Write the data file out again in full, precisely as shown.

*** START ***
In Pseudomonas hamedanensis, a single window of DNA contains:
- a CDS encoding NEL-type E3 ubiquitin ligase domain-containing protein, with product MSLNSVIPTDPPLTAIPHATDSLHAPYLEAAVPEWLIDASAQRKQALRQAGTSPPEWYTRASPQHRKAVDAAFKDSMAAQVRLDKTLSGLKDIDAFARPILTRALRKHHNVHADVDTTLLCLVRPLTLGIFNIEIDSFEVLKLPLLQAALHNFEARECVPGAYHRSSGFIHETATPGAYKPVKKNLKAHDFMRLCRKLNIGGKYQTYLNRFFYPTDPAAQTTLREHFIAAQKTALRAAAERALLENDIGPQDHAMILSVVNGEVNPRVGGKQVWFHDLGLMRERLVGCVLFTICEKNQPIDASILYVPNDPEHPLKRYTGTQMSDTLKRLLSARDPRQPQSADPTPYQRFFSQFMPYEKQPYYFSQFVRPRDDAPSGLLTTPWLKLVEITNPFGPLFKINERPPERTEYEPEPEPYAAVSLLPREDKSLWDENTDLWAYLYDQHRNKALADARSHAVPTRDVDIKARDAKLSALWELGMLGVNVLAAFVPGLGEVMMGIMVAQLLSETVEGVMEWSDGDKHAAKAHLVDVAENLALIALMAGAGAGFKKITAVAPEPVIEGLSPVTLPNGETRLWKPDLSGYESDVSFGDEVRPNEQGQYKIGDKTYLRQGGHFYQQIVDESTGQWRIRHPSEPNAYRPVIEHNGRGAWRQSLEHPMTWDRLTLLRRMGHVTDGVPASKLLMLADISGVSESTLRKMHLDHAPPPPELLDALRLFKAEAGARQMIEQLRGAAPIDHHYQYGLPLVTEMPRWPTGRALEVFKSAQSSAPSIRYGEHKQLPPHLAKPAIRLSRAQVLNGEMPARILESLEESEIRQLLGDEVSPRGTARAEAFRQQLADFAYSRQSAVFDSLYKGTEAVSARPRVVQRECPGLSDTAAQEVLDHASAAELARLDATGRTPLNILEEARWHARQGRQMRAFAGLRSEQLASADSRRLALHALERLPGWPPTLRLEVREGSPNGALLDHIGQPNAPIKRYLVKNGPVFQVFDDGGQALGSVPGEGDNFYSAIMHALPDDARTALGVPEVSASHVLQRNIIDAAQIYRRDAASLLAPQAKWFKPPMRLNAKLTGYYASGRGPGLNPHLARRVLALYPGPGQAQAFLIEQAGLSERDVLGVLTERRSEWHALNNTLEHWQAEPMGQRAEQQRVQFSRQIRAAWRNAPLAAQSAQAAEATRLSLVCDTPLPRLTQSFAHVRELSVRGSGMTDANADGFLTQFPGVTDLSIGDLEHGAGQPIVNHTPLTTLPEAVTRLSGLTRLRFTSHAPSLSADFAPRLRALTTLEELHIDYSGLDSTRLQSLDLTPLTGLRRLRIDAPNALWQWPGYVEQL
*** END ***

In Pseudomonas hamedanensis, a single window of DNA contains:
- a CDS encoding NEL-type E3 ubiquitin ligase domain-containing protein, with product MSLNSVIPTDPPLTAIPHATDSLHAPYLEAAVPEWLIDASAQRKQALRQAGTSPPEWYTRASPQHRKAVDAAFKDSMAAQVRLDKTLSGLKDIDAFARPILTRALRKHHNVHADVDTTLLCLVRPLTLGIFNIEIDSFEVLKLPLLQAALHNFEARECVPGAYHRSSGFIHETATPGAYKPVKKNLKAHDFMRLCRKLNIGGKYQTYLNRFFYPTDPAAQTTLREHFIAAQKTALRAAAERALLENDIGPQDHAMILSVVNGEVNPRVGGKQVWFHDLGLMRERLVGCVLFTICEKNQPIDASILYVPNDPEHPLKRYTGTQMSDTLKRLLSARDPRQPQSADPTPYQRFFSQFMPYEKQPYYFSQFVRPRDDAPSGLLTTPWLKLVEITNPFGPLFKINERPPERTEYEPEPEPYAAVSLLPREDKSLWDENTDLWAYLYDQHRNKALADARSHAVPTRDVDIKARDAKLSALWELGMLGVNVLAAFVPGLGEVMMGIMVAQLLSETVEGVMEWSDGDKHAAKAHLVDVAENLALIALMAGAGAGFKKITAVAPEPVIEGLSPVTLPNGETRLWKPDLSGYESDVSFGDEVRPNEQGQYKIGDKTYLRQGGHFYQQIVDESTGQWRIRHPSEPNAYRPVIEHNGRGAWRQSLEHPMTWDRLTLLRRMGHVTDGVPASKLLMLADISGVSESTLRKMHLDHAPPPPELLDALRLFKAEAGARQMIEQLRGAAPIDHHYQYGLPLVTEMPRWPTGRALEVFKSAQSSAPSIRYGEHKQLPPHLAKPAIRLSRAQVLNGEMPARILESLEESEIRQLLGDEVSPRGTARAEAFRQQLADFAYSRQSAVFDSLYKGTEAVSARPRVVQRECPGLSDTAAQEVLDHASAAELARLDATGRTPLNILEEARWHARQGRQMRAFAGLRSEQLASADSRRLALHALERLPGWPPTLRLEVREGSPNGALLDHIGQPNAPIKRYLVKNGPVFQVFDDGGQALGSVPGEGDNFYSAIMHALPDDARTALGVPEVSASHVLQRNIIDAAQIYRRDAASLLAPQAKWFKPPMRLNAKLTGYYASGRGPGLNPHLARRVLALYPGPGQAQAFLIEQAGLSERDVLGVLTERRSEWHALNNTLEHWQAEPMGQRAEQQRVQFSRQIRAAWRNAPLAAQSAQAAEATRLSLVCDTPLPRLTQSFAHVRELSVRGSGMTDANADGFLTQFPGVTDLSIGDLEHGAGQPIVNHTPLTTLPEAVTRLSGLTRLRFTSHAPSLSADFAPRLRALTTLEELHIDYSGLDSTRLQSLDLTPLTGLRRLRIDAPNALWQWPGYVEQL